Smoking cigarettes can irritate the lining of the throat and contribute to a sore throat. The same goes for smoking cigars or cannabis. Vaping may also irritate your throat.


Not drinking enough fluids can lead to dehydration, which can lead to a dry, sore throat. Make sure you are consuming enough water for your body size and lifestyle. For most people, about 3 litres of water per day is enough to stay properly hydrated. 

A woman sleeping in her bed breathing through her mouth, snoring, a common symptom of sleep apnea

Sore Throat After Sleeping

There are many reasons why you might wake up with a sore throat. One of the potential causes is sleep apnea. Sleep apnea is a condition in which breathing is interrupted during sleep. This can lead to a number of problems, including snoring, morning headaches, and a sore throat.

Sore throats that occur every morning but feel better throughout the day may be linked to sleep problems. If you’re experiencing frequent sore throats, it’s important to visit your dentist and rule out any potential dental causes. 

Understanding Sleep Apnea

Sleep apnea is a relatively common condition that affects an estimated 5.5 million Canadians. It occurs when the airway becomes blocked during sleep, which results in interrupted breathing.

People with sleep apnea often do not realize they have it because the episodes of interrupted breathing are brief and occur while the person is asleep. However, someone who has sleep apnea will often wake up feeling tired, unrested, and with an uncomfortable throat.

Ask about our take-home SleepImage Biometric Ring to see if you’re getting the healthy sleep you deserve each night.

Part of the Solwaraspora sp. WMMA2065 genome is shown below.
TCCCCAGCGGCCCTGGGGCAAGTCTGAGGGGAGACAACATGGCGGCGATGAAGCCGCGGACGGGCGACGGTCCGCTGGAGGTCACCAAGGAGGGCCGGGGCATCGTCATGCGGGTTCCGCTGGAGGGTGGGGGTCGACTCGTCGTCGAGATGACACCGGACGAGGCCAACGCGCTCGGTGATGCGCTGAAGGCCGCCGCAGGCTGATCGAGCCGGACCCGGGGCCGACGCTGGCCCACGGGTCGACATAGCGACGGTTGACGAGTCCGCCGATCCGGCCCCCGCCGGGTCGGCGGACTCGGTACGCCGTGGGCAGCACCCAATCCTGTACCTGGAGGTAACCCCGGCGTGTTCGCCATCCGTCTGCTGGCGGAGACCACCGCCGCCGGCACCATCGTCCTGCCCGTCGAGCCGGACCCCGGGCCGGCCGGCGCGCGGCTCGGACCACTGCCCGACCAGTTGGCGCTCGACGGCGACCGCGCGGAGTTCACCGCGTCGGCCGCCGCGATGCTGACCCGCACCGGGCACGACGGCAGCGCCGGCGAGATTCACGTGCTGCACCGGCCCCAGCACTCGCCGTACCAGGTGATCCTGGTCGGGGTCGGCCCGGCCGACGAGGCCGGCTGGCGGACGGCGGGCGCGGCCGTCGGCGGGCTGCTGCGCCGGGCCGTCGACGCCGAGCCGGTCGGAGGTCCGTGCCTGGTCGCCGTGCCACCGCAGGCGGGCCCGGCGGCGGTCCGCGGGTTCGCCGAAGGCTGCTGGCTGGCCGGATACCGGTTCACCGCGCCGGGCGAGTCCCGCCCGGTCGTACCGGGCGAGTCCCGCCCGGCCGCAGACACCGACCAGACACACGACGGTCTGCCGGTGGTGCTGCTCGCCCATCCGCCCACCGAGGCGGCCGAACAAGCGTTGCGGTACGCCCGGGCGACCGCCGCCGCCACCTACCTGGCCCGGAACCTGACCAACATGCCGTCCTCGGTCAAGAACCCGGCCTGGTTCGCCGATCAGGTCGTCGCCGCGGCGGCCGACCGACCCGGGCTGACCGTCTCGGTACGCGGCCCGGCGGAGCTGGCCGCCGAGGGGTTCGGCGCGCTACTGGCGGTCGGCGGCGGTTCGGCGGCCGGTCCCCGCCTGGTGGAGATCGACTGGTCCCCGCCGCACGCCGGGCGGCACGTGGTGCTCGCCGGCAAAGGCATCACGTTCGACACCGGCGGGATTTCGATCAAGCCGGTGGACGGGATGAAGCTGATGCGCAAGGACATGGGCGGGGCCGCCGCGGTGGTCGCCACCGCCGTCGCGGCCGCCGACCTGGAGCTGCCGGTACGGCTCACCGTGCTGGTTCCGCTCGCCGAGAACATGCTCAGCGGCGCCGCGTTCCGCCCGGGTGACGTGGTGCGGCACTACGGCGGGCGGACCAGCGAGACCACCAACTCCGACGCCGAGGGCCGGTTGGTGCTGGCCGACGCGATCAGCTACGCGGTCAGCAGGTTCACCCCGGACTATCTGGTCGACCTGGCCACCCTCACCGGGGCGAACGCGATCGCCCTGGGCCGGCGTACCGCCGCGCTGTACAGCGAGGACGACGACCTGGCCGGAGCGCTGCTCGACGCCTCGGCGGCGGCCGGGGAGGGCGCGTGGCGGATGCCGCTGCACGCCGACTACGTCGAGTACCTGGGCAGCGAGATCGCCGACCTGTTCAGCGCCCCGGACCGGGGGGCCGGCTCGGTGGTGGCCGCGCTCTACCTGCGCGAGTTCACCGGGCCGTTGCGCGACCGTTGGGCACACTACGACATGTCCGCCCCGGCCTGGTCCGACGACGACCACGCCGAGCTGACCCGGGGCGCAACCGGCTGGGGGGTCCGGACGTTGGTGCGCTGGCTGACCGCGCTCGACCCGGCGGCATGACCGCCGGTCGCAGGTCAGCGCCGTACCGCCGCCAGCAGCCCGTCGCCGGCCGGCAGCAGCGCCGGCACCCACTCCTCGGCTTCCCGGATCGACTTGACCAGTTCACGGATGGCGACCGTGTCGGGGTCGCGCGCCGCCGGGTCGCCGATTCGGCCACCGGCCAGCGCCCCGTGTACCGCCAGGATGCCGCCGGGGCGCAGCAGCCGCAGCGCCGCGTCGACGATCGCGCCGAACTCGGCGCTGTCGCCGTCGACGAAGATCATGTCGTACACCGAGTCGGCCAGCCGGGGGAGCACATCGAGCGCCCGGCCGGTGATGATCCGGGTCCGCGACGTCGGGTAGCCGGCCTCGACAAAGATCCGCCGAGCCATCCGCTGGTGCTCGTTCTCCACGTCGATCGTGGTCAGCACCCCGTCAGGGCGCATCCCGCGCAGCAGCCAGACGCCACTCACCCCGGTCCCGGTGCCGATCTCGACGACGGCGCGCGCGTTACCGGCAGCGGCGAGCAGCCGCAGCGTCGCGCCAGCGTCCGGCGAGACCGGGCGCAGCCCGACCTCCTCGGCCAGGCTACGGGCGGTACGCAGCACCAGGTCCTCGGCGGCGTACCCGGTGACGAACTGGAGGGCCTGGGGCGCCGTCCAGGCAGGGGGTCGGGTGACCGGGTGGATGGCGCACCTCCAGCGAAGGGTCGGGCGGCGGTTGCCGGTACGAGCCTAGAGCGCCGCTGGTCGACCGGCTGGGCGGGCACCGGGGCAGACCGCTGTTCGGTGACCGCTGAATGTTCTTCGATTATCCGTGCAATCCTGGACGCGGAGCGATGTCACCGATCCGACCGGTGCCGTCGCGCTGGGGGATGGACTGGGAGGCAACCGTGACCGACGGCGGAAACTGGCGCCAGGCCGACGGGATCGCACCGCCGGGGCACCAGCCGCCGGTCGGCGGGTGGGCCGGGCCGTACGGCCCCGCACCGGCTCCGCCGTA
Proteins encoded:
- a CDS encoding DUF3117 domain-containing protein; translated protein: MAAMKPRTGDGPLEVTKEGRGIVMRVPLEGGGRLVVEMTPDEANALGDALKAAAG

Getting Enough Sleep

It’s important to get enough sleep every night so that your body can rest and recharge. Most adults need between 7 and 9 hours of sleep each night. People who don’t get enough sleep are more likely to experience health problems such as obesity, diabetes, heart disease, and depression.

If you’re having trouble sleeping, there are a number of things you can do to improve your sleep habits. Some tips include establishing a regular bedtime routine, avoiding caffeine and alcohol before bedtime, and using relaxation techniques such as yoga or meditation.

Sore Throat Prevention

If you become sick, a sore throat may be part of the experience. But this should be temporary. There are several things you can do to help prevent sore throats. Some tips include:

  • Wash your hands regularly and often, especially before eating.
  • Avoid touching your face.
  • Use a humidifier to keep the air in your home moist.
  • Drinking plenty of fluids.
  • Eating healthy foods and avoiding processed foods.
  • Staying warm and dry.